A shady trade in Hong Kong: shark fins drying on a rooftop

 
In December 2010, a YouTube video showing a Hong Kong pavement littered with drying shark fins caused a public outcry. The island’s traders have since moved their activities high up onto Hong Kong’s rooftops to avoid more bad publicity. But they couldn’t keep away from the cameras forever. A Hong Kong resident recently blew the whistle on the legal, but highly criticised, practice.
 
Aerial photo of drying shark fins on rooftop (Gary Stokes, Sea Shepherd)
 
Shark-fin soup is a pricey delicacy in China, and Hong Kong is a hot spot for the shark fin trade: around 50% of fins destined for China pass through the country’s southern island. In China, trading shark fins is legal, unlike in the European Union and the United States. Shark fishing takes places across the world’s oceans, but it’s a secretive business which is notoriously hard to track.
 
Once caught, the shark’s fin is cut off and the carcass thrown back into the water. The fins are then frozen until they’re offloaded onto land, where they’re dried out, stripped down and cooked, ready for the dinner plate.
 
But sharks mature slowly and give birth to few offspring, so are struggling to reproduce fast enough to keep up with the rate of fishing. The global shark population is in fast decline, and campaigns in Hong Kong against eating their fins have gained momentum in recent years. Precise, up-to-date data on how many sharks are killed each year does not exist, but the most recent figure (2006) put the number at between 26-73 million.
 
Photo of drying shark fins on rooftop taken by Alex Hofford (January 2)
Contributors

"Sharks are getting wiped out on a stupendous, insane scale"

Alex Hofford is a Franco-British marine conservationist and photojournalist. He co-founded the Hong Kong Shark Foundation and My Ocean, and has been living in Hong Kong for 18 years.
 
I got tipped off. A whistleblower took photos and videos, published them on Facebook, and another internet-user posted it on the Hong Kong Shark Foundation’s website. I managed to get in touch with the person who’d originally posted the images of Facebook, and as soon as I’d found out the address, I headed over straight away. That was New Year’s Day. I went back the next day with a group of colleagues to take a closer look. But I wanted to get the job done quickly in case we got in trouble - it was ‘get in, get out’. 
 
The rooftop is right next to the port. The company using it has the legal right to, but it has to remain open to the building’s inhabitants as a fire escape. That’s how I was able to get up there so easily.
 
 Footage filmed by Alex Hofford (January 2)
 
Drying the fins isn’t illegal in Hong Kong, but the company has built illegal structures on the rooftop to do it. You can’t just build whatever you like on rooftops, the drying structures weren’t in the original building plans [Editor’s note: building regulations are strict in Hong Kong, which faces chronic housing shortages]. On the rooftop, I saw a sign tacked to the door by the government’s Building Department demanding the company dismantle the illegal structures within six weeks. The sign was dated August 28th 2012.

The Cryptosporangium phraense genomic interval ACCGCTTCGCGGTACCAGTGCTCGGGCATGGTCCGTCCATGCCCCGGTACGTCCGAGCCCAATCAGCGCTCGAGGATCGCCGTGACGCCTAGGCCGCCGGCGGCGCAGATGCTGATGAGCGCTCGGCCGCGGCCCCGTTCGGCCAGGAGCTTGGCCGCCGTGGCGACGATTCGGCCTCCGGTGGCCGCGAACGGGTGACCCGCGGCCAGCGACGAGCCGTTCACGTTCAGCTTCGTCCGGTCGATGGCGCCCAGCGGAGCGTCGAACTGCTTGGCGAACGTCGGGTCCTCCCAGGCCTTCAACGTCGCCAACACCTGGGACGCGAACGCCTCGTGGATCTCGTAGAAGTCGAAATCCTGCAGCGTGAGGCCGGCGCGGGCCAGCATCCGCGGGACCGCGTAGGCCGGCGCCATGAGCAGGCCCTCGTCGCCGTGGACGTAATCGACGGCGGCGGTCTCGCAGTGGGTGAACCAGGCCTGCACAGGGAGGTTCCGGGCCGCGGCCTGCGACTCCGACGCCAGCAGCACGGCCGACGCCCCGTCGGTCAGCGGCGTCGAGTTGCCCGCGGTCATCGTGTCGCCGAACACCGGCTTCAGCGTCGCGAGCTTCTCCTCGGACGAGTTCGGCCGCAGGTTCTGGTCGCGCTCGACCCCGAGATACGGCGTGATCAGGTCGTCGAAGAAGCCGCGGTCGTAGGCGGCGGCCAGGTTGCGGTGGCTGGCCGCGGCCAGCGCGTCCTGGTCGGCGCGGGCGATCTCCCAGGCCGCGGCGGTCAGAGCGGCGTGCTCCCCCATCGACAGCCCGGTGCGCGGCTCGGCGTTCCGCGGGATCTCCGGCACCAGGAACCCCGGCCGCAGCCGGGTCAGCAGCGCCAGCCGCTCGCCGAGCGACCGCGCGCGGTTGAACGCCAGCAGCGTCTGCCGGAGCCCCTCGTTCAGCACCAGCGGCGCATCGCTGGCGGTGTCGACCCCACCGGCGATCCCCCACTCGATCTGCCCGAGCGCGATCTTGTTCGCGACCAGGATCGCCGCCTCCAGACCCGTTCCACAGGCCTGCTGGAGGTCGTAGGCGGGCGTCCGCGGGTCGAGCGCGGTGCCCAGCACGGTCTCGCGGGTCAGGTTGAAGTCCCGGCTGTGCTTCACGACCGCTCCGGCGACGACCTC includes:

So the government is concerned about the illegal structures, but it’s ignoring the shark fin carnage going on up there. A colleague of mine called the Food and Environmental Health Department, and they told him they couldn’t do anything about the shark fins because it’s a private building.
 
    Photographs of various building structures taken by Alex Hofford (January 2)
     
    Sharks are getting wiped out on a stupendous, insane scale. It’s going on daily. These photos show what’s happening in Hong Kong, but the same thing is happening all over mainland China and Taiwan. Finding where it’s happening in China is like looking for a needle in a haystack.
     
    But in Hong Kong, this sleazy stuff doesn’t look good. The tourism department is really trying to entice foreign visitors, and this is an embarrassment - it’s not good for Hong Kong’s image. It makes it look like a wildlife pariah state. In 18 years of living here, I’ve never seen shark fins drying on rooftops in Hong Kong. Maybe it’s happening more, and it’s just better hidden.
     
    "Shark fins are like a currency"
     
    The fishing boats catch the sharks using long lines with bait attached in intervals of every 20 metres or so. They’re targeting tuna, ostensibly, but they’re killing sharks because it’s more lucrative. Shark fins are like a currency.

    Photograph of a sack on the rooftop filled with shark fins, taken by Alex Hofford (January 2)
     
    I found a sack of fins labelled ‘origin: Brazil’ on the rooftop, but usually it’s impossible to know where the fins are from. The sharks could have been caught from all around the world. The fishing industry is one of the world’s most opaque industries, which makes it difficult to trace what’s going on.
     
    Those of us against shark finning know that demanding an outright ban on sale and possession in China is a big ask, it’s a tall order. So we’ve got a petition asking the Hong Kong authorities to stop serving them at banquets and events, at least it’s a start. It’s the thin edge of the wedge.
     

    Post written with France 24 journalist Claire Williams (@clairewf24)

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